Following several patients in “The Dog Doc,” director Cindy Meehl, whose film “Buck” warmed film audiences’ hearts towards a horse whisperer’s humanistic approach, brought Dr. Marty, his family members and clinic family to the same dynamic and humanistic approach in veterinary care. It’s a look into a world where consumer transparency and regulatory protections are increasingly rolled back or dismissed becoming a foregone conclusion for increased corporate profits in the pet food as well as pharmaceutical industries. An advocate for a balance between conventional and integrative medicine, Dr. Marty and Cindy, along with their filmmaking team are on a mission of providing the starting point for recognizing increased problematic pet health issues and how it can be dealt with. We are witness to how integrative veterinary medicine is taking root; in the way we love our pets who cannot tell us what’s wrong; and where sometimes, conventional medicine is not possible to be a one-size-fits-all treatment. Their team approach, dedicated outreach to film festival audiences, and genuine concern for future veterinarians is remarkable, gaining traction with more screenings on the horizon. Stay tuned.

Nonwithstanding, I believe “Recorder:The Marion Stokes Project” was the most important film coming out of the very astute, invitational programming by festival director, Tina Spangler. There are times when the promotional film descriptions, the movie poster and program details miss the essential point of the story, as I found after I saw the film at Tribeca Film Festival. While it is a documentary of a profound thinker, civil rights and media rights activist, Marion Stokes, but by the end of the film I felt I could equate this recluse with the visionary Yoda, making for a cautionary tale of our times. She intuitively spotted future trends such as computer operating systems; was an early investor of Apple products; followed the Star Trek philosophy of diversity, gender equality and joining forces uniting Earth to explore, not conquer the universe. She feared the government portrayed in the Big Brother is watching, screen shattering ad for Apple during the 1984 Super Bowl halftime commercials. I remember watching that ad and I became an Mac advocate since that time.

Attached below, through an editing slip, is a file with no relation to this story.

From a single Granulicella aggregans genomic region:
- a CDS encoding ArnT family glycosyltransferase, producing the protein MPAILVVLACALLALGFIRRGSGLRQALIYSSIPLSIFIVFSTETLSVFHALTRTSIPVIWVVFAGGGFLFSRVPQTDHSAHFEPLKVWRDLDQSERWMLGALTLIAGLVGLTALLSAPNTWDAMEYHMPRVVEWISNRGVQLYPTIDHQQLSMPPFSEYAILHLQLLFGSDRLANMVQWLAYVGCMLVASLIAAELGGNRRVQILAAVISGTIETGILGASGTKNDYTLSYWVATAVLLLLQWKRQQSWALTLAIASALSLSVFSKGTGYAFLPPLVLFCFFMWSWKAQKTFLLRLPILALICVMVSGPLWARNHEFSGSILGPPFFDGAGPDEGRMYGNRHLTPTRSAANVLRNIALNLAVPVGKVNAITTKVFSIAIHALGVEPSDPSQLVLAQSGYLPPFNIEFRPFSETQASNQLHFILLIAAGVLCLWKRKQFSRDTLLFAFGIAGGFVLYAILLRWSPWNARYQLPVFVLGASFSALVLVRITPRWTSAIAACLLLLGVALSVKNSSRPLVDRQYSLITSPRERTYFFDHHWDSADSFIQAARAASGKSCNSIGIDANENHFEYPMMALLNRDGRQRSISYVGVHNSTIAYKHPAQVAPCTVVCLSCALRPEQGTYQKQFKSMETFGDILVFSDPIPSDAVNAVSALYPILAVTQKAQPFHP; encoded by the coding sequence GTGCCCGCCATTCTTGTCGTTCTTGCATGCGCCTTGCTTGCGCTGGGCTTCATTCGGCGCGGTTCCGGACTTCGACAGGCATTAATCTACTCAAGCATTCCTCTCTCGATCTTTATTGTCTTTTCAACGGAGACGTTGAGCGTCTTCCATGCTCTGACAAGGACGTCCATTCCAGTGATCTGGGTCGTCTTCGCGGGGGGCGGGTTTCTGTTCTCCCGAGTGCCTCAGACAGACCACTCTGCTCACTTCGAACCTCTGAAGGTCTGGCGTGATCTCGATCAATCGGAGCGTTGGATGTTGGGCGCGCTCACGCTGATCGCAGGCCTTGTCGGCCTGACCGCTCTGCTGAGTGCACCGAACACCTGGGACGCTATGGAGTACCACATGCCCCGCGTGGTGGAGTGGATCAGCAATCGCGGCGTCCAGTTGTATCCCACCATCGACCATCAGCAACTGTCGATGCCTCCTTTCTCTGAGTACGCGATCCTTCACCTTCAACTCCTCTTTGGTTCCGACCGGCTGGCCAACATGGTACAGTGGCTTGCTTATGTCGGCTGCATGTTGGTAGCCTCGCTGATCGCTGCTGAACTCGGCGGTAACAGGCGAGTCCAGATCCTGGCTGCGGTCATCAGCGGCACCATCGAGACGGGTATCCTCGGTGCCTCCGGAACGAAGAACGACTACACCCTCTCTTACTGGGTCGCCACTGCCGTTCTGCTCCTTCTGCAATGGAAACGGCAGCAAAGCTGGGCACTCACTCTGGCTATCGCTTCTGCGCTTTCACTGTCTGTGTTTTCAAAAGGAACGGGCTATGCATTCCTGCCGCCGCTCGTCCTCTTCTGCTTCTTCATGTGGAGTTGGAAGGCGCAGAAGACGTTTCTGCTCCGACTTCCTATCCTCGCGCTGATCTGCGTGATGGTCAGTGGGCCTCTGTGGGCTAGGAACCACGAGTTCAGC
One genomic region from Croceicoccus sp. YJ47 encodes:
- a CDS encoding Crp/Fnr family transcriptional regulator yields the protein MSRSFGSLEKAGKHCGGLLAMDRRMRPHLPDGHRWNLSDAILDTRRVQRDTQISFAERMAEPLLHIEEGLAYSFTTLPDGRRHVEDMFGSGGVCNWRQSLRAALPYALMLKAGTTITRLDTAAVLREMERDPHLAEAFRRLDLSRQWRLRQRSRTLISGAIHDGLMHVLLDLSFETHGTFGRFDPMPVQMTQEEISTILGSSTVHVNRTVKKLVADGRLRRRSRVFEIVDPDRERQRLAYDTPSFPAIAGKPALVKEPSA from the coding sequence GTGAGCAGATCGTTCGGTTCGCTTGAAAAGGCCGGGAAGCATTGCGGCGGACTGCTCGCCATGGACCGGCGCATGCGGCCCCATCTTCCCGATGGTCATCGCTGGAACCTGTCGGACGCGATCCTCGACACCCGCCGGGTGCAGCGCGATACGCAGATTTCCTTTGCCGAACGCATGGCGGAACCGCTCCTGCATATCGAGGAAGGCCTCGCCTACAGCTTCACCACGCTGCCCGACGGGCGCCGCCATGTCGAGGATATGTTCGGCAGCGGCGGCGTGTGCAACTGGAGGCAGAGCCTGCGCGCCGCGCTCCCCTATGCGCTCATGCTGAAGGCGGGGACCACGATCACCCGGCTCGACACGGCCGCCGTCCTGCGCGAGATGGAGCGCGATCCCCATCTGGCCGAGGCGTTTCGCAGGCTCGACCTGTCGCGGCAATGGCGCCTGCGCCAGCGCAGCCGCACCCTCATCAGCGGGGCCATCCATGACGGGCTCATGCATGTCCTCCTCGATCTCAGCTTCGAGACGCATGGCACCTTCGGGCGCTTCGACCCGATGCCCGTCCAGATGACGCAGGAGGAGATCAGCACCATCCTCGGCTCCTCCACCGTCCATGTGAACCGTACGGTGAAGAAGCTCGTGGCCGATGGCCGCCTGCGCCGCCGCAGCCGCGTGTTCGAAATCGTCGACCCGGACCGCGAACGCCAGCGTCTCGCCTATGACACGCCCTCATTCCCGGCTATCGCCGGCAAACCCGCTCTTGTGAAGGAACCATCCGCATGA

Mostly, Marion Stokes feared the way the media has the power to shape our perceptions often without consequence or our understanding. That’s why she felt it was her mission to save future generations by recording and preserving on outdated technology (VHS tapes), what was documented, presented as news, information changed and edited because of policy of the corporate owners or the government in power at the time. I wish there could have been a discussion with the other people in the audience. One woman shrewdly noted how easily the documentarian, Matt Wolf, presented the family and few closely chosen personnel surrounding her, yet how he was making the viewer work harder to get to know who Marion was and her mission, her reason for being. I would love to see a change in the movie poster and show her image on the deck of the starship USS Enterprise surrounded by technology of the future with a gin martini in her hand, and a sly smile.

Overall, the Big Eddy Film Festival is one to keep an eye out for in the future. It’s an out of this world destination; a culminating vortex for the arts and artists; a community with a diverse collective of human beings, traditions and spirit; where past, present and future storytellers are welcomed. It’s in there, Narrowsburg, New York, on the Delaware.

Author: Christina